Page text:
(OTN/ODUk tunnels replacing IP TE tunnels).  Importantly, all such
      modifications do not require service2tunell mapping re-
      configurations as long as the modified or new tunnels remain
      within the same tunnel pool(s);

   o  Transparency: new service sites supported by additional PEs could
      be added without service2tunnel mapping re-configuration.

3.  The purpose of the model

   The model is targeted to facilitate for network management
   applications, such as service orchestrators, the control of pools of
   transport tunnels and steering onto them client services
   independently of network technology/layer specifics of both the
   services and the tunnels.  The model could be applied to/implemented
   on physical devices, such as IP routers, as well as on abstract
   topology nodes.  Furthermore, the model could be supported by a
   network (domain) controller, such as ACTN PNC, to act as a proxy
   server on behalf of any network element/node (physical or abstract)
   under its control.



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4.  Model Design

   The data store described/governed by the model is comprised of a
   single top level list - TunnelPools.  A TunnelPool, list element, is
   a container describing a set of transport tunnels (presumably with
   similar characteristics) identified by a network unique ID (color).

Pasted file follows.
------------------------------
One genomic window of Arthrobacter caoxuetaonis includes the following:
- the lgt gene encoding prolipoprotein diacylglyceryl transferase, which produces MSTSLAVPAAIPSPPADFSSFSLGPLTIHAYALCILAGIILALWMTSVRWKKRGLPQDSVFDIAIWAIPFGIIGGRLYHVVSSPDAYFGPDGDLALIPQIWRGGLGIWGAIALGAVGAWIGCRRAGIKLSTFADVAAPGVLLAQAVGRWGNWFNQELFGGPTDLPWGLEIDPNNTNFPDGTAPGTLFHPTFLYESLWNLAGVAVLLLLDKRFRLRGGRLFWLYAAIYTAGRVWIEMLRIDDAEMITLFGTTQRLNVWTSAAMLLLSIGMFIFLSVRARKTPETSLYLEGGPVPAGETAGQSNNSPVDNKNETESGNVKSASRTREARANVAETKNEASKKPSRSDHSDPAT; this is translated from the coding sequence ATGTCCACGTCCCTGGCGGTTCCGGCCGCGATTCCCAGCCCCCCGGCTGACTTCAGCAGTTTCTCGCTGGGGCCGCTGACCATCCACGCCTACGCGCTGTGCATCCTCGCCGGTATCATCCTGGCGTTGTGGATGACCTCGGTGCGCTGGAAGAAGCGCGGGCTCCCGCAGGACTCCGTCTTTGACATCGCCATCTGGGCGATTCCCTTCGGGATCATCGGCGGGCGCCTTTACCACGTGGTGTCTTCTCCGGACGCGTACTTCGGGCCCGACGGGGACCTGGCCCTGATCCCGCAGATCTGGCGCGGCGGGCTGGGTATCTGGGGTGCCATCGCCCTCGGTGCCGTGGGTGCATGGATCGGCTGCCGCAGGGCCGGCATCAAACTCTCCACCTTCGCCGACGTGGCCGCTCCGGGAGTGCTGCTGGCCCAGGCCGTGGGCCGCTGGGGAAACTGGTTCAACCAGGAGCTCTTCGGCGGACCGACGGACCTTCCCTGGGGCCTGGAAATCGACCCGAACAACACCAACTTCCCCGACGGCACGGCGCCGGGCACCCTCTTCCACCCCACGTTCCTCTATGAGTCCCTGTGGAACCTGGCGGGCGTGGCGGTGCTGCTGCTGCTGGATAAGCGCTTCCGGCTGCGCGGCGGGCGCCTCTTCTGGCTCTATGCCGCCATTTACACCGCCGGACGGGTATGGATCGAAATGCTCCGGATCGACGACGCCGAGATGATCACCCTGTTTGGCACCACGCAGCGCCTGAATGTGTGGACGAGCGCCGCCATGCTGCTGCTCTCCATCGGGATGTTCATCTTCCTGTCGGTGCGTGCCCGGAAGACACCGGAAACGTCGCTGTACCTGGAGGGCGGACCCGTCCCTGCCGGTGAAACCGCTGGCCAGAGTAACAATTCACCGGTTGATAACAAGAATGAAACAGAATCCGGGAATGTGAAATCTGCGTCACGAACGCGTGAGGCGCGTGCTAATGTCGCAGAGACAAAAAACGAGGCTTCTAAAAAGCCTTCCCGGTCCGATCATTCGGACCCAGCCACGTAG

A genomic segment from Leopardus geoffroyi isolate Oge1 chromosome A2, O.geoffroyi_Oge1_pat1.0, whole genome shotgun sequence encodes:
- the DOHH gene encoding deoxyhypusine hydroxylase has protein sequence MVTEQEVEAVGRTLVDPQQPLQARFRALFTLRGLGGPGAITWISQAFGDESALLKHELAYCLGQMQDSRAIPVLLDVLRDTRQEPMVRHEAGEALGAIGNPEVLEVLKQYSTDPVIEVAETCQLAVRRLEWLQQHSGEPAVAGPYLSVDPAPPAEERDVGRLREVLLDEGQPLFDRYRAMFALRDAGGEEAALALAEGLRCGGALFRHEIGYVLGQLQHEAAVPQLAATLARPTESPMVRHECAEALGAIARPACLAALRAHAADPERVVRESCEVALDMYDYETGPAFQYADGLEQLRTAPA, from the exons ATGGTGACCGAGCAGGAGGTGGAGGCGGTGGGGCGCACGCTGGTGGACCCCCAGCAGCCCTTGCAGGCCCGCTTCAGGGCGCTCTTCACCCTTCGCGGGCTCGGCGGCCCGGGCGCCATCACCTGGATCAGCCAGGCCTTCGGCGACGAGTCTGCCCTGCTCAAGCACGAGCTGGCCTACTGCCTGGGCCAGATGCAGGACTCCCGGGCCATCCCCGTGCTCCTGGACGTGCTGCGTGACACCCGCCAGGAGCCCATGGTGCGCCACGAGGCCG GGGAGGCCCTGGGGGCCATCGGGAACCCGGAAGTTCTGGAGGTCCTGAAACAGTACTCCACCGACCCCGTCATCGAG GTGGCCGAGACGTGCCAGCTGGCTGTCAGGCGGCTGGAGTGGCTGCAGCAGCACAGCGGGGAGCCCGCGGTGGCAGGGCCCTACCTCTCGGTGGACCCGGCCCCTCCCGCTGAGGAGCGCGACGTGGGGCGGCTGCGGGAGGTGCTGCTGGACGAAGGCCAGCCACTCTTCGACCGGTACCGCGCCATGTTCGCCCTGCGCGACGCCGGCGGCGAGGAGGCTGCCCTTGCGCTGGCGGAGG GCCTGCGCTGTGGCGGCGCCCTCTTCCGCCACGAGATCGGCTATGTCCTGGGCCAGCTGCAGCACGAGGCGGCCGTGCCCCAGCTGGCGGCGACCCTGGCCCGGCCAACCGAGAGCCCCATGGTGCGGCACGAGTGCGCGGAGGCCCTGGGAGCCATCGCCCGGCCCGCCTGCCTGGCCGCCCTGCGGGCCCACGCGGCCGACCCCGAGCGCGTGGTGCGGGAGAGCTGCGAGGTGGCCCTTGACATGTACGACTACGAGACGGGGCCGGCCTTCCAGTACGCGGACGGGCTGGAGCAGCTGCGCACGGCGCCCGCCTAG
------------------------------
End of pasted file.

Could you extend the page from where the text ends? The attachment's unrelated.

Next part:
The TunnelPool container has the following fields:

   o  Color [uint32 list key];

   o  Tunnels list;

   o  Services list.

   The Tunnels list describes the pool constituents - active transport
   tunnels.  The list members - Tunnel containers - include the
   following information:

   o  tunnel type [e.g.  P2P-TE, P2MP-TE, SR-TE, SR P2P, LDP P2P, LDP
      MP2MP, GRE, PBB, etc]

   o  tunnel type specific tunnel ID [provided that a data store of the
      tunnel type, e.g.  TE tunnels, is supported, the tunnelID allows
      for the management application to look up the tunnel in question
      to obtain detailed information about the tunnel];

   o  topology ID [ identifies the topology over which the tunnel's
      connection paths are defined];

   o  tunnel encapsulation [e.g.  MPLS label stack, Ethernet STAGs, GRE
      header, PBB header, etc].

   The Services list describes services currently steered on the tunnel